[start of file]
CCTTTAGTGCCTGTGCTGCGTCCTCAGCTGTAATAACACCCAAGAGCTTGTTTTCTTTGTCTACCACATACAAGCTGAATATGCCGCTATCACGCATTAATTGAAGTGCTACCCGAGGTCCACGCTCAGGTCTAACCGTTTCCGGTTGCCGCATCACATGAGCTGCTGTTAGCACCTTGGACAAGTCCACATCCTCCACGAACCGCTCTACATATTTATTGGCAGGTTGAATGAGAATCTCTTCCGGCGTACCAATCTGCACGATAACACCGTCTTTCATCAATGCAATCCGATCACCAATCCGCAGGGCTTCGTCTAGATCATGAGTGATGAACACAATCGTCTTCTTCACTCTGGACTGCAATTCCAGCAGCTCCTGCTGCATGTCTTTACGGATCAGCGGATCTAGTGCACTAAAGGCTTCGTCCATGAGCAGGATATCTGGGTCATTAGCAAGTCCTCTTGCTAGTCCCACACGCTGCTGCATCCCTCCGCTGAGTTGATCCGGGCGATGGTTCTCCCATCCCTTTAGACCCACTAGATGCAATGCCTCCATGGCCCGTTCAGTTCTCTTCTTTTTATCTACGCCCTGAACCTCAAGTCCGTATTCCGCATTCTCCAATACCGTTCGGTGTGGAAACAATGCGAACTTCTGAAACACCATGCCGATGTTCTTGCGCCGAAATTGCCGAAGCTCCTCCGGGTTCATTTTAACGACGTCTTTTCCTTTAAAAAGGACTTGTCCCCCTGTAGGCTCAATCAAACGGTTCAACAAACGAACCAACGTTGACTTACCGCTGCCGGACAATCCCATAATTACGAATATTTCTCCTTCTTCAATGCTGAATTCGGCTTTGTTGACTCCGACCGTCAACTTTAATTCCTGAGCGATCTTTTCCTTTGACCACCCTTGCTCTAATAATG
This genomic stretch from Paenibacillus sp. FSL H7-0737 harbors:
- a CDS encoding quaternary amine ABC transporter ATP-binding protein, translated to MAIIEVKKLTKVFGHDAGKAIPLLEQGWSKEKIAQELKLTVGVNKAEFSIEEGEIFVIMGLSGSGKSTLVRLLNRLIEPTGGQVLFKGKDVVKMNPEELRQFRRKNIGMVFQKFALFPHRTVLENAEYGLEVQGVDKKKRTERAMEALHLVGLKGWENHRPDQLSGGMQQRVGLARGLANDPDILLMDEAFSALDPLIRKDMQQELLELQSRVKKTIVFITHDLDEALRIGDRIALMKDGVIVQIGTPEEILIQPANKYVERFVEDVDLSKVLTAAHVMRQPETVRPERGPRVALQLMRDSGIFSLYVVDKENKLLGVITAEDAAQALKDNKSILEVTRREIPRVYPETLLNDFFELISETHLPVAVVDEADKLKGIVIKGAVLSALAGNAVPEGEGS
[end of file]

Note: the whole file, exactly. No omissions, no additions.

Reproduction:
CCTTTAGTGCCTGTGCTGCGTCCTCAGCTGTAATAACACCCAAGAGCTTGTTTTCTTTGTCTACCACATACAAGCTGAATATGCCGCTATCACGCATTAATTGAAGTGCTACCCGAGGTCCACGCTCAGGTCTAACCGTTTCCGGTTGCCGCATCACATGAGCTGCTGTTAGCACCTTGGACAAGTCCACATCCTCCACGAACCGCTCTACATATTTATTGGCAGGTTGAATGAGAATCTCTTCCGGCGTACCAATCTGCACGATAACACCGTCTTTCATCAATGCAATCCGATCACCAATCCGCAGGGCTTCGTCTAGATCATGAGTGATGAACACAATCGTCTTCTTCACTCTGGACTGCAATTCCAGCAGCTCCTGCTGCATGTCTTTACGGATCAGCGGATCTAGTGCACTAAAGGCTTCGTCCATGAGCAGGATATCTGGGTCATTAGCAAGTCCTCTTGCTAGTCCCACACGCTGCTGCATCCCTCCGCTGAGTTGATCCGGGCGATGGTTCTCCCATCCCTTTAGACCCACTAGATGCAATGCCTCCATGGCCCGTTCAGTTCTCTTCTTTTTATCTACGCCCTGAACCTCAAGTCCGTATTCCGCATTCTCCAATACCGTTCGGTGTGGAAACAATGCGAACTTCTGAAACACCATGCCGATGTTCTTGCGCCGAAATTGCCGAAGCTCCTCCGGGTTCATTTTAACGACGTCTTTTCCTTTAAAAAGGACTTGTCCCCCTGTAGGCTCAATCAAACGGTTCAACAAACGAACCAACGTTGACTTACCGCTGCCGGACAATCCCATAATTACGAATATTTCTCCTTCTTCAATGCTGAATTCGGCTTTGTTGACTCCGACCGTCAACTTTAATTCCTGAGCGATCTTTTCCTTTGACCACCCTTGCTCTAATAATG
This genomic stretch from Paenibacillus sp. FSL H7-0737 harbors:
- a CDS encoding quaternary amine ABC transporter ATP-binding protein, translated to MAIIEVKKLTKVFGHDAGKAIPLLEQGWSKEKIAQELKLTVGVNKAEFSIEEGEIFVIMGLSGSGKSTLVRLLNRLIEPTGGQVLFKGKDVVKMNPEELRQFRRKNIGMVFQKFALFPHRTVLENAEYGLEVQGVDKKKRTERAMEALHLVGLKGWENHRPDQLSGGMQQRVGLARGLANDPDILLMDEAFSALDPLIRKDMQQELLELQSRVKKTIVFITHDLDEALRIGDRIALMKDGVIVQIGTPEEILIQPANKYVERFVEDVDLSKVLTAAHVMRQPETVRPERGPRVALQLMRDSGIFSLYVVDKENKLLGVITAEDAAQALKDNKSILEVTRREIPRVYPETLLNDFFELISETHLPVAVVDEADKLKGIVIKGAVLSALAGNAVPEGEGS